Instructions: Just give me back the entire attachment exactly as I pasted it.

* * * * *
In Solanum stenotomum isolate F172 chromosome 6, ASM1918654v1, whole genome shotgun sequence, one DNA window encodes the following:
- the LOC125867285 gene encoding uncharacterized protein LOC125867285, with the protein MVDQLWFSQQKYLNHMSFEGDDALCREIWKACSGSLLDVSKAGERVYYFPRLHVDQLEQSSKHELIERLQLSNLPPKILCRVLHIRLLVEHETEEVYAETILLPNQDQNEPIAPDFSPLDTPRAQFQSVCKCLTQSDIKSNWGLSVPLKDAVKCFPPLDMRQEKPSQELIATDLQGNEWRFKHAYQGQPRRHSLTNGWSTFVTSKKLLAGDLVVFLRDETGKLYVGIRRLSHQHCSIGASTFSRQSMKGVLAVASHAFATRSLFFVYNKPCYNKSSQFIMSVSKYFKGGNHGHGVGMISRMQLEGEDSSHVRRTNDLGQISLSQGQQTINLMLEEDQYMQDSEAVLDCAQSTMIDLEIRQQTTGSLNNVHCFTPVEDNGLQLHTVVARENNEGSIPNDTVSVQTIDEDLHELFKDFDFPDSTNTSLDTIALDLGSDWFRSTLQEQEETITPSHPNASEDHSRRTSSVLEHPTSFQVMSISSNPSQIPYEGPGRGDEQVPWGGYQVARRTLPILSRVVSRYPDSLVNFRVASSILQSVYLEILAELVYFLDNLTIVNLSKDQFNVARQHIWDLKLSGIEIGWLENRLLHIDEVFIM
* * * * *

In Solanum stenotomum isolate F172 chromosome 6, ASM1918654v1, whole genome shotgun sequence, one DNA window encodes the following:
- the LOC125867285 gene encoding uncharacterized protein LOC125867285, with the protein MVDQLWFSQQKYLNHMSFEGDDALCREIWKACSGSLLDVSKAGERVYYFPRLHVDQLEQSSKHELIERLQLSNLPPKILCRVLHIRLLVEHETEEVYAETILLPNQDQNEPIAPDFSPLDTPRAQFQSVCKCLTQSDIKSNWGLSVPLKDAVKCFPPLDMRQEKPSQELIATDLQGNEWRFKHAYQGQPRRHSLTNGWSTFVTSKKLLAGDLVVFLRDETGKLYVGIRRLSHQHCSIGASTFSRQSMKGVLAVASHAFATRSLFFVYNKPCYNKSSQFIMSVSKYFKGGNHGHGVGMISRMQLEGEDSSHVRRTNDLGQISLSQGQQTINLMLEEDQYMQDSEAVLDCAQSTMIDLEIRQQTTGSLNNVHCFTPVEDNGLQLHTVVARENNEGSIPNDTVSVQTIDEDLHELFKDFDFPDSTNTSLDTIALDLGSDWFRSTLQEQEETITPSHPNASEDHSRRTSSVLEHPTSFQVMSISSNPSQIPYEGPGRGDEQVPWGGYQVARRTLPILSRVVSRYPDSLVNFRVASSILQSVYLEILAELVYFLDNLTIVNLSKDQFNVARQHIWDLKLSGIEIGWLENRLLHIDEVFIM